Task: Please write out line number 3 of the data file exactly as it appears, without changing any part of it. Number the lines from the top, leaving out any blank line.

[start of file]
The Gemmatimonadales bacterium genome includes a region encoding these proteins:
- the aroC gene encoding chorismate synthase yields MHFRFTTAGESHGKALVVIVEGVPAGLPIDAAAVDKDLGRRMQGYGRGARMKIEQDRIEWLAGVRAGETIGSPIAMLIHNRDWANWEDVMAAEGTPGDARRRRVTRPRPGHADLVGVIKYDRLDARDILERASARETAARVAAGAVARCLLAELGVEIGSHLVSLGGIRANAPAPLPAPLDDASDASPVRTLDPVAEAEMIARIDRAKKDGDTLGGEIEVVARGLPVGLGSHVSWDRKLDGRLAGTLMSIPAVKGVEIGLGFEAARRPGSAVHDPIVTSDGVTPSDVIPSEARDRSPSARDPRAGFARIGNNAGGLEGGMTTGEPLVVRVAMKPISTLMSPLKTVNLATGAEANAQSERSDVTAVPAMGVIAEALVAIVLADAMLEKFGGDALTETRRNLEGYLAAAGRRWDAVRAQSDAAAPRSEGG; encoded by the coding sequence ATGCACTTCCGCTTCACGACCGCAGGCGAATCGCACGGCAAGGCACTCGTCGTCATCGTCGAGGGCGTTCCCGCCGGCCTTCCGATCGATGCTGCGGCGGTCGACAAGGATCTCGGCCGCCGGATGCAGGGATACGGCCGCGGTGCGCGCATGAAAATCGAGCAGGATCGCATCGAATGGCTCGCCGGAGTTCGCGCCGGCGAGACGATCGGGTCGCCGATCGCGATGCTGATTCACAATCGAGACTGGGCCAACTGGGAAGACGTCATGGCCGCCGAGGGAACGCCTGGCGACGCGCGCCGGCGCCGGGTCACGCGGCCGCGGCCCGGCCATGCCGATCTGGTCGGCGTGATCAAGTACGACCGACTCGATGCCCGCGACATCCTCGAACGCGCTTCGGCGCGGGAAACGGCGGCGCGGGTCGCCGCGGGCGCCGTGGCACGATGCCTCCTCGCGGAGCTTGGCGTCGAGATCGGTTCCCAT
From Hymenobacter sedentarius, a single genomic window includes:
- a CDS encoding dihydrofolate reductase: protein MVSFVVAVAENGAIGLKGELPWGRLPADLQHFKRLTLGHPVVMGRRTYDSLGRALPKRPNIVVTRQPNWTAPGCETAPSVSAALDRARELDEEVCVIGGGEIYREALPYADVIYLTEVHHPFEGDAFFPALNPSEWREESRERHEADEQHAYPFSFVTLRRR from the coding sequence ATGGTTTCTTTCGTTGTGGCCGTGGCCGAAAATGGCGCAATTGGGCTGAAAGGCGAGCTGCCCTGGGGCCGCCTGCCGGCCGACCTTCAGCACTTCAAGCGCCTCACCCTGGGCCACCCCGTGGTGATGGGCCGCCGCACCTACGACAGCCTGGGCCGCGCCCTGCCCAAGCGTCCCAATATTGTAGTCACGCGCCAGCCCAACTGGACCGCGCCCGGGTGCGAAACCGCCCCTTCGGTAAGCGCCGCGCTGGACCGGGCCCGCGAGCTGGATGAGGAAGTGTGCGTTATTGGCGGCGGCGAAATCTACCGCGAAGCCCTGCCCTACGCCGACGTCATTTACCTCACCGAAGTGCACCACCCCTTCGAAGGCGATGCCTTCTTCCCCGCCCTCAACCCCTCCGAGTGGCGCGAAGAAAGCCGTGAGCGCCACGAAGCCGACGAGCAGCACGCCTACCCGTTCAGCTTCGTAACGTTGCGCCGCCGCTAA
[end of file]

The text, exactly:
From Hymenobacter sedentarius, a single genomic window includes: